peplos


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pep·los

 (pĕp′ləs, -lŏs′) also pep·lus (-ləs)
n. pl. pep·los·es also pep·lus·es
A loose outer robe worn by women in ancient Greece. Also called peplum.

[Greek.]
American Heritage® Dictionary of the English Language, Fifth Edition. Copyright © 2016 by Houghton Mifflin Harcourt Publishing Company. Published by Houghton Mifflin Harcourt Publishing Company. All rights reserved.

peplos

(ˈpɛpləs) or

peplus

n, pl -loses or -luses
(Clothing & Fashion) (in ancient Greece) the top part of a woman's attire, caught at the shoulders and hanging in folds to the waist. Also called: peplum
[C18: from Greek, of obscure origin]
Collins English Dictionary – Complete and Unabridged, 12th Edition 2014 © HarperCollins Publishers 1991, 1994, 1998, 2000, 2003, 2006, 2007, 2009, 2011, 2014

pep•los

or pep•lus

(ˈpɛp ləs)

n., pl. -los•es or -lus•es.
a loosely draped outer garment worn by women in ancient Greece.
[1770–80; < Greek péplos]
Random House Kernerman Webster's College Dictionary, © 2010 K Dictionaries Ltd. Copyright 2005, 1997, 1991 by Random House, Inc. All rights reserved.
ThesaurusAntonymsRelated WordsSynonymsLegend:
Noun1.peplos - a garment worn by women in ancient Greecepeplos - a garment worn by women in ancient Greece; cloth caught at the shoulders and draped in folds to the waist
garment - an article of clothing; "garments of the finest silk"
Based on WordNet 3.0, Farlex clipart collection. © 2003-2012 Princeton University, Farlex Inc.
Translations
References in periodicals archive ?
Before we even sat down at our round, saloon-style couched table, loud (like, loud!) Greek music burst from the speakers as the waiters, dressed in chiton and peplos -- traditional Greek clothing -- gathered around and began dancing across the restaurant, inviting guests to join the fun and be a part of the unique experience.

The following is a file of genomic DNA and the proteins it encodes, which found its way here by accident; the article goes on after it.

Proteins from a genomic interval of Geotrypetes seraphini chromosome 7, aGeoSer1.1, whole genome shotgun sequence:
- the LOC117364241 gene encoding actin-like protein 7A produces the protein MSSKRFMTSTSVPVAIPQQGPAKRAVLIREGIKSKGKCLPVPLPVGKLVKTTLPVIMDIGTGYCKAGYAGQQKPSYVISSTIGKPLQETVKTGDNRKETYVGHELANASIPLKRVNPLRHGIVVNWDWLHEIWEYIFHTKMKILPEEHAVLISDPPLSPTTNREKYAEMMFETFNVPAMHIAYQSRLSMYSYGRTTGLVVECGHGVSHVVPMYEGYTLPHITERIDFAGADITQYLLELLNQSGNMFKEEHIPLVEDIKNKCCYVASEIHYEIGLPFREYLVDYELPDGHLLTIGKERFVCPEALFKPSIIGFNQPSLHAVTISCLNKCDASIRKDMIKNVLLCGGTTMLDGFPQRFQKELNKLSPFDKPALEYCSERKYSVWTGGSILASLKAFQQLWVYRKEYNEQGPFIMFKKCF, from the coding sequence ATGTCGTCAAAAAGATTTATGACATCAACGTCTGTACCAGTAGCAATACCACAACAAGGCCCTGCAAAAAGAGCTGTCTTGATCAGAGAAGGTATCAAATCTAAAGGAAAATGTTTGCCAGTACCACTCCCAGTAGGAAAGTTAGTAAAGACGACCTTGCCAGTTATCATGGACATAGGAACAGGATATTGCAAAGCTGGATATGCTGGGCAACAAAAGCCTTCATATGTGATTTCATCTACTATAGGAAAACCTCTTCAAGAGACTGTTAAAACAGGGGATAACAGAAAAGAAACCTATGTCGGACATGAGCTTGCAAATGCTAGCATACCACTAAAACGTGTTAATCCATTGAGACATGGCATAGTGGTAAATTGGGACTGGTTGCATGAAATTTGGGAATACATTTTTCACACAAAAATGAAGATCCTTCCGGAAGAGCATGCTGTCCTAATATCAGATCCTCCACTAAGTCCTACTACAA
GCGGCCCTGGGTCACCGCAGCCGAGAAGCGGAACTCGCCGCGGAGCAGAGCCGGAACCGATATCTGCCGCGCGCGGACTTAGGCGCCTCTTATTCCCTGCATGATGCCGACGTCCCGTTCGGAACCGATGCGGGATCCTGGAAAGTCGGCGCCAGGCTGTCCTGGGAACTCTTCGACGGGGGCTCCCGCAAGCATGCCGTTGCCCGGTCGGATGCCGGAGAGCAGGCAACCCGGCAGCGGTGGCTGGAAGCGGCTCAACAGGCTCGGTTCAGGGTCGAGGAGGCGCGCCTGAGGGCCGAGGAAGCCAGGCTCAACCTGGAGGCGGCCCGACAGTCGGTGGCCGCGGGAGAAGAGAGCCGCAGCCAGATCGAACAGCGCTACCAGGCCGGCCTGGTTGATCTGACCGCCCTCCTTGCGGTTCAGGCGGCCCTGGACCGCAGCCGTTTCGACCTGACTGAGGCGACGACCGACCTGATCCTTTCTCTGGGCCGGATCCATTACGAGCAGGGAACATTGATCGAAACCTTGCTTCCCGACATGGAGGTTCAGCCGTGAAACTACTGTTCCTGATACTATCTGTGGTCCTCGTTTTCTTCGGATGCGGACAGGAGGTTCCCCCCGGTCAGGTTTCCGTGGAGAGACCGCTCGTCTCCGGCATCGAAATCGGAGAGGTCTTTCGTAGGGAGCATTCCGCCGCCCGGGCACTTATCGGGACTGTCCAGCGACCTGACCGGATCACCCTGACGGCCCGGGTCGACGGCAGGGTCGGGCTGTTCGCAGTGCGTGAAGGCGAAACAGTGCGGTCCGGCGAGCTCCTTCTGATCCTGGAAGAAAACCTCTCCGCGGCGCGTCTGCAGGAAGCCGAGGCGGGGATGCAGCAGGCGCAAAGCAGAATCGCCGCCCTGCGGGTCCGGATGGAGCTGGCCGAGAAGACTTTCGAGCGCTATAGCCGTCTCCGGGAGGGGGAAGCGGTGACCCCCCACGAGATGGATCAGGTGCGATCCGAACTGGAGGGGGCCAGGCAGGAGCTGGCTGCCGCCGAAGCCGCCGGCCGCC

She gives a new meaning to the much discussed scene of the handing of the peplos which she sees as a depiction relating to the sacrifice of one of Erechtheus' daughters to save the city of Athens when threatened by Eumolpus.
(27) Fontana was clearly familiar with this mythical tradition, as she depicted Minerva holding her woven peplos (outer robe).
Il a ete cree au coeur de la cite historique de Tlemcen, a l'interieur du Mechouar, car cette ville est la seule a avoir conserve un systeme vestimentaire rituel qui perpetue les principaux archetypes du costume algerien (voile drape, peplos drape a fibules, caftan droit, pagne raye de type fouta, veste caracou, robe ajustee de type blousa), ainsi qu'une panoplie exceptionnelle de coiffes et de bijoux vernaculaires.[beaucoup plus grand que] Khalida Toumi a, durant son sejour a Tlemcen, preside une ceremonie oE de nombreux artistes, dont Rym Hakiki, ont ete distingues.
The two latter terms were used in a somewhat derogatory sense, and while sword-and-sandal is rather self-explanatory, "peplum" refers to the Greek word "peplos" for robe or tunic, (21) garments that were worn in Greco-Roman times but which grew ridiculously short in the second wave of American and Italian antiquity films in the 1950s and 1960s.
The tantalising trend stretches all the way back to ancient Greece when women would use a single sheet of square cloth to create a "peplos" tied with a single section of rope, creating the effect of a smaller waist.
Beyond their physical meaning, the subject matter of the stones held significance for McLaughlin, which led him to choose five carvings that were more theoretically related to the notion of representation, including the presentation of the sacred peplos to the goddess Athena.